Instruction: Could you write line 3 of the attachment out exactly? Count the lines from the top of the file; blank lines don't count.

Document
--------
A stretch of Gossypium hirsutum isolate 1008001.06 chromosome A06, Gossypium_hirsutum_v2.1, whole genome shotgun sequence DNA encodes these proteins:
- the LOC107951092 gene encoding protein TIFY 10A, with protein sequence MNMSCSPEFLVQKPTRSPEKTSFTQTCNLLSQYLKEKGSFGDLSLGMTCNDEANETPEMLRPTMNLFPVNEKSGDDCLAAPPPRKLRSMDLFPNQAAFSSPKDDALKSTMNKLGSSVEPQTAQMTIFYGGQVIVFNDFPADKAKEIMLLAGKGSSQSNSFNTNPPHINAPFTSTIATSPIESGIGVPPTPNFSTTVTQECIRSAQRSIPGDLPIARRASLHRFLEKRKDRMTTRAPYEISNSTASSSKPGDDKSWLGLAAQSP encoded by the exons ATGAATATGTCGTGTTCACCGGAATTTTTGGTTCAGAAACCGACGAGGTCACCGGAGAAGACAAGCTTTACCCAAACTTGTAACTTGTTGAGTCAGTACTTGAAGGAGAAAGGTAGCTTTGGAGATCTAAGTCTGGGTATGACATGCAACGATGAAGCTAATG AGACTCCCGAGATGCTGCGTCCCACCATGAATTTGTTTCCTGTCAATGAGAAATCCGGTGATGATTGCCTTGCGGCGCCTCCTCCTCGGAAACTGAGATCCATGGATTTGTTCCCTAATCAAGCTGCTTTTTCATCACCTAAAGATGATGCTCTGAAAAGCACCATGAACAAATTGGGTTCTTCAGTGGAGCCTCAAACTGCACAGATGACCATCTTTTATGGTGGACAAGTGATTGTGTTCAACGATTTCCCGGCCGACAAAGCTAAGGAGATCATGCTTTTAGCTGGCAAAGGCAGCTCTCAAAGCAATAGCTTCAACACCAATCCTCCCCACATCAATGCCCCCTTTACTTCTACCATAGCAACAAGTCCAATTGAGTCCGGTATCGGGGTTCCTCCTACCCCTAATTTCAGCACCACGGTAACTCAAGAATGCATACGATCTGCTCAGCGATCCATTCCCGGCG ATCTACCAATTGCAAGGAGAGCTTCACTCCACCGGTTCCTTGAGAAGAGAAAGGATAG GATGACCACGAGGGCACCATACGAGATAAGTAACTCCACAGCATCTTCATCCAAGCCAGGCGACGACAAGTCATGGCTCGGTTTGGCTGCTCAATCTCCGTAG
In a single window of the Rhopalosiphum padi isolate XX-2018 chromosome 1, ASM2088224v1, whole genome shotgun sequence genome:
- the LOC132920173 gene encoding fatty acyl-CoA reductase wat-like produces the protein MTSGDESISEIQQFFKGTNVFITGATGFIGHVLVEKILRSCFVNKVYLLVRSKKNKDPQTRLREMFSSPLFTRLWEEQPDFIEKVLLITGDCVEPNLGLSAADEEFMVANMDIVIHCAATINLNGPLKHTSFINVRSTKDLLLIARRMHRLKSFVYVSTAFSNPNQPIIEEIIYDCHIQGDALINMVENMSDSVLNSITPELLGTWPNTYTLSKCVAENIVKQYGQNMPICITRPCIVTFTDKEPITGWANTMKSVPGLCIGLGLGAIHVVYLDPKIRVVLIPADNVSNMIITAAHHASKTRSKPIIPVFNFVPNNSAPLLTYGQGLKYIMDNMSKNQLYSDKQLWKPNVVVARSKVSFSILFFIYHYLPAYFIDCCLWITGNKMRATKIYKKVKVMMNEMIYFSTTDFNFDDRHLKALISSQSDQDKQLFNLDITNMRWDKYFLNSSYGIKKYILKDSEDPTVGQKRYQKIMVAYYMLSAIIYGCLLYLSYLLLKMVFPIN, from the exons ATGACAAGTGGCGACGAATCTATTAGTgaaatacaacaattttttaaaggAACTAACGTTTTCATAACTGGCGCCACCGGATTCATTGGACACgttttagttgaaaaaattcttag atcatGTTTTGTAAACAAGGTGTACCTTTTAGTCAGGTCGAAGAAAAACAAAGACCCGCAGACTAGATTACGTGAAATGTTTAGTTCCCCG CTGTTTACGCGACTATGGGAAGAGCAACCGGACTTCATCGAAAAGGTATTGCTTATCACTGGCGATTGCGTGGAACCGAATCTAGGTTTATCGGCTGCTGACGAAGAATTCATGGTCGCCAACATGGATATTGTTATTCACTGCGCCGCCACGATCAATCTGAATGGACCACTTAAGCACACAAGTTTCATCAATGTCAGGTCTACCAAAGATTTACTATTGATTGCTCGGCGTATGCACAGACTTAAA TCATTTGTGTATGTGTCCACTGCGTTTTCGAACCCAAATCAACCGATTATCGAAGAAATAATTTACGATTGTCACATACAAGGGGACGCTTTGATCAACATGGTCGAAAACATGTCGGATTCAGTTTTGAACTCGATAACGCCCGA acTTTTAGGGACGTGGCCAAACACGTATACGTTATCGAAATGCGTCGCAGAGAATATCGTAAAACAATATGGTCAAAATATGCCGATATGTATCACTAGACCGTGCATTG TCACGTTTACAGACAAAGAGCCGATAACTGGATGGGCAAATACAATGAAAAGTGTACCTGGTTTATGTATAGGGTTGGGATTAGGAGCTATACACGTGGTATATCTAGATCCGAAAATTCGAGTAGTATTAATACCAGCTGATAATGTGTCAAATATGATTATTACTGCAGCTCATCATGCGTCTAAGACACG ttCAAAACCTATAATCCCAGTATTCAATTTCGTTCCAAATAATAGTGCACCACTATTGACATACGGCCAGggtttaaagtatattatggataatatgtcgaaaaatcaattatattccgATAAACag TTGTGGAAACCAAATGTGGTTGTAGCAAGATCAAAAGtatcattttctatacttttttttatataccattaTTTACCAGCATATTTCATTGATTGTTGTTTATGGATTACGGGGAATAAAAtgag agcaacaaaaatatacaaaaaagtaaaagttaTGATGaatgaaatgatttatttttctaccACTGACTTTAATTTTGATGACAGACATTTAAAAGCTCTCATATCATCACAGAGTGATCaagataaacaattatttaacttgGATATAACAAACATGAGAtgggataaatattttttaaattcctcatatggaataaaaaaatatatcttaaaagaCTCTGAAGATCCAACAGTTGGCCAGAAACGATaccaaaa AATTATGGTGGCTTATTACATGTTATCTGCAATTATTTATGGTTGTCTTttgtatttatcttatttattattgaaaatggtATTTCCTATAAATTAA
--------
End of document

In a single window of the Rhopalosiphum padi isolate XX-2018 chromosome 1, ASM2088224v1, whole genome shotgun sequence genome: